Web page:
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McKinney — Peter Ferrito has found his niche

by Luke Gilliam, Special Contributor
The Dallas Morning News, SportsDay, Collin County, Wednesday 09/29/04, p. 12C.

Clients are mindful of teacher's method:
Sports psychologist wants students to fit in but also stand out

The McKinney resident has brought sports psychology to the high school level. He also works with leadership groups and marching bands. His expanding clientele reaches 12 states and an estimated 3,000 students per year.

"People think sports psychology is visualization all day long," said Ferrito, who began his business in 1995. "I have a gift for creating team chemistry. I use an area where kids have passion to teach them life skills. It's the greatest thing on Earth to watch kids excel."

Ferrito, 48, recently worked with the McKinney North volleyball team and is scheduled to meet with McKinney's volleyball team.

His presentation typically entails a one- or two-day workshop. While the message is tailored to each situation, the content stays the same.

"The challenge is for students to fit in and stand out at the same time," he said. "You try to find each kid's strength for the best use of the team, and get them to let go of their ego. When that happens, there's magic on any team."

Each athlete receives a 30-page manual of leadership principles, behavior standards and performance contracts.

"I am a big believer in making agreements and holding kids accountable," he said.

Ferrito calls himself a "change agent." The burden of following through on his teachings falls on the coaches and players.

"The coach and I have to be on the same page," he said. "I had one coach tell me, 'Go fix them.' It doesn't work that way."

Team members complete questionnaires before Ferrito's session. His workshops consist of lectures, group interaction and problem-solving exercises under time constraints.

On Sept. 18, Ferrito conducted an eight-hour workshop with the McKinney North volleyball team - the first sports team with which he's worked in Texas. Lady Bulldogs coach Mika Tepfer, SportsDay's 2003 coach of the year, said she recommends Ferrito to any coach.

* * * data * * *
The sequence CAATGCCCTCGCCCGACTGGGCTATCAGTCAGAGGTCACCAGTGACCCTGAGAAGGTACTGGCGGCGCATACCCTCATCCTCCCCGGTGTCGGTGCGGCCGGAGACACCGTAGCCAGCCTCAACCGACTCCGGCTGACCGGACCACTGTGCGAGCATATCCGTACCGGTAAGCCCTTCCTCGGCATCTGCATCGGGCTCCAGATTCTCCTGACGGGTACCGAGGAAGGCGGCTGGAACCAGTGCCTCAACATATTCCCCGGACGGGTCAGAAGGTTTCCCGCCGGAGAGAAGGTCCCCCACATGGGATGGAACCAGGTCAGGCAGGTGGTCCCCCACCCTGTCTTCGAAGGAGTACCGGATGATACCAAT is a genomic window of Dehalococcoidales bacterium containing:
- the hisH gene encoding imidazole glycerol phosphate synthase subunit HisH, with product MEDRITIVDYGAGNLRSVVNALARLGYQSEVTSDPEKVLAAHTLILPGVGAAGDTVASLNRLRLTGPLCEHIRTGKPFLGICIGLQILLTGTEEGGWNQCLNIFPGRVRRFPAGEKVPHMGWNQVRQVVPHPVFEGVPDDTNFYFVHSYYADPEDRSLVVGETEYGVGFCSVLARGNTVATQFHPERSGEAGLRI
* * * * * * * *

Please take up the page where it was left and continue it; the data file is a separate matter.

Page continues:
"It was a lot of concepts teenagers don't normally think about," junior Kelly Shelton said. Everything he said goes a lot bigger than the team. It's stuff that can help you with your family and friends."

Ferrito's greatest success story is the boys basketball team at Rufus King High School in his native Milwaukee. In Ferrito's three years working with the team, King won two state championships. The game ball from the first title is in Ferrito's office.

"He did some wonders with our kids," King coach Jim Gosz said. "Here's this middle-aged white guy working with inner-city kids, and he made them trust each other."

Ferrito didn't play sports in high school, but he is an avid Green Bay Packers fan. He doesn't have children, but he said his passion for young people stems from helping raise four brothers after his mother died when he was 14.

Ferrito moved to Texas from Wisconsin last year to get married. He met his future wife while conducting a workshop for the Tom Bean band.

"I'm always in awe of him," said his wife, Karen, who was the school's band director. "I've never seen anything as long-lasting as what he does. I've heard great motivational rah-rah speakers, but they don't leave you with any tools. Peter establishes a program and understanding that evolves over time."

Ferrito has a master's degree from Adler School of Professional Psychology. He is a certified sports counselor and member of the National Institute of Sports. He gained unique experience as a live-in counselor at a boys' home in Milwaukee, where he worked with inner-city youth entering or leaving prison.

In 1996, a car accident left Ferrito in a coma for 10 days. It took 13 months of rehabilitation before he learned to walk again without a cane. He said that gave him a sense of urgency.

"I had a renewed focus to reach as many people as possible, because you never know when your time is up," Ferrito said.

Ferrito said he hopes to reduce the 125 days a year he travels by writing books and starting a nonprofit organization to work with children. His dream job is to be the United States Secretary of Education.

"But right now, I'm loving what I do," he said.

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